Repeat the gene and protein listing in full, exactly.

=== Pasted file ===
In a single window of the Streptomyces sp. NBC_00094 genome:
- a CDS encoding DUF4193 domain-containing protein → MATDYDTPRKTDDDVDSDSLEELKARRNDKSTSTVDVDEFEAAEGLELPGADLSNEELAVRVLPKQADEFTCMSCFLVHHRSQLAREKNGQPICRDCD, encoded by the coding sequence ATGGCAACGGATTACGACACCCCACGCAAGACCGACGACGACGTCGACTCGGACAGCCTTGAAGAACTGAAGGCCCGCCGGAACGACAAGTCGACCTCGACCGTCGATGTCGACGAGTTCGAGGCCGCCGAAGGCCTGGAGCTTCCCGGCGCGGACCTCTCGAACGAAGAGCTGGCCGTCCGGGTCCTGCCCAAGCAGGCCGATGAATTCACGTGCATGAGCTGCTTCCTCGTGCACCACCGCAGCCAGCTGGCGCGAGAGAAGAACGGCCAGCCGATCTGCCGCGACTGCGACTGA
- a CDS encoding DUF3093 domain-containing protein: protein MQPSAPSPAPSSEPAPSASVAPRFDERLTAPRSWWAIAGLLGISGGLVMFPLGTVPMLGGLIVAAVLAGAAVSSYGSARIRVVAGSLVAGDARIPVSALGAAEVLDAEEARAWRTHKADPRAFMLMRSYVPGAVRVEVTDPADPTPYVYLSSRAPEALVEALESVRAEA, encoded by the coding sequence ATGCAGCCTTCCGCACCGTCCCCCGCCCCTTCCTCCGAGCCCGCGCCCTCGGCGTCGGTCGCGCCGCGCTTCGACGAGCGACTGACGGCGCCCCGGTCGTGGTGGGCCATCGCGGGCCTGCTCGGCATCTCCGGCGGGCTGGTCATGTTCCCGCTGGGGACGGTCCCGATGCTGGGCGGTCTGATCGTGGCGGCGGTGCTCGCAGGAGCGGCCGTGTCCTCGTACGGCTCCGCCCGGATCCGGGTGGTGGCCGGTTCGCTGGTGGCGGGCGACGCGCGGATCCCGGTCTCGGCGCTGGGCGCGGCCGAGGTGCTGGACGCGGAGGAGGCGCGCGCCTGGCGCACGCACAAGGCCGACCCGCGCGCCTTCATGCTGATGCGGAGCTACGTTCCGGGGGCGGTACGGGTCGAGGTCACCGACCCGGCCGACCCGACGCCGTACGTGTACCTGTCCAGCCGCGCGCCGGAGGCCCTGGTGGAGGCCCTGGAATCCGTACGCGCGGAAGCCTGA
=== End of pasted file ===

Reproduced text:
In a single window of the Streptomyces sp. NBC_00094 genome:
- a CDS encoding DUF4193 domain-containing protein → MATDYDTPRKTDDDVDSDSLEELKARRNDKSTSTVDVDEFEAAEGLELPGADLSNEELAVRVLPKQADEFTCMSCFLVHHRSQLAREKNGQPICRDCD, encoded by the coding sequence ATGGCAACGGATTACGACACCCCACGCAAGACCGACGACGACGTCGACTCGGACAGCCTTGAAGAACTGAAGGCCCGCCGGAACGACAAGTCGACCTCGACCGTCGATGTCGACGAGTTCGAGGCCGCCGAAGGCCTGGAGCTTCCCGGCGCGGACCTCTCGAACGAAGAGCTGGCCGTCCGGGTCCTGCCCAAGCAGGCCGATGAATTCACGTGCATGAGCTGCTTCCTCGTGCACCACCGCAGCCAGCTGGCGCGAGAGAAGAACGGCCAGCCGATCTGCCGCGACTGCGACTGA
- a CDS encoding DUF3093 domain-containing protein: protein MQPSAPSPAPSSEPAPSASVAPRFDERLTAPRSWWAIAGLLGISGGLVMFPLGTVPMLGGLIVAAVLAGAAVSSYGSARIRVVAGSLVAGDARIPVSALGAAEVLDAEEARAWRTHKADPRAFMLMRSYVPGAVRVEVTDPADPTPYVYLSSRAPEALVEALESVRAEA, encoded by the coding sequence ATGCAGCCTTCCGCACCGTCCCCCGCCCCTTCCTCCGAGCCCGCGCCCTCGGCGTCGGTCGCGCCGCGCTTCGACGAGCGACTGACGGCGCCCCGGTCGTGGTGGGCCATCGCGGGCCTGCTCGGCATCTCCGGCGGGCTGGTCATGTTCCCGCTGGGGACGGTCCCGATGCTGGGCGGTCTGATCGTGGCGGCGGTGCTCGCAGGAGCGGCCGTGTCCTCGTACGGCTCCGCCCGGATCCGGGTGGTGGCCGGTTCGCTGGTGGCGGGCGACGCGCGGATCCCGGTCTCGGCGCTGGGCGCGGCCGAGGTGCTGGACGCGGAGGAGGCGCGCGCCTGGCGCACGCACAAGGCCGACCCGCGCGCCTTCATGCTGATGCGGAGCTACGTTCCGGGGGCGGTACGGGTCGAGGTCACCGACCCGGCCGACCCGACGCCGTACGTGTACCTGTCCAGCCGCGCGCCGGAGGCCCTGGTGGAGGCCCTGGAATCCGTACGCGCGGAAGCCTGA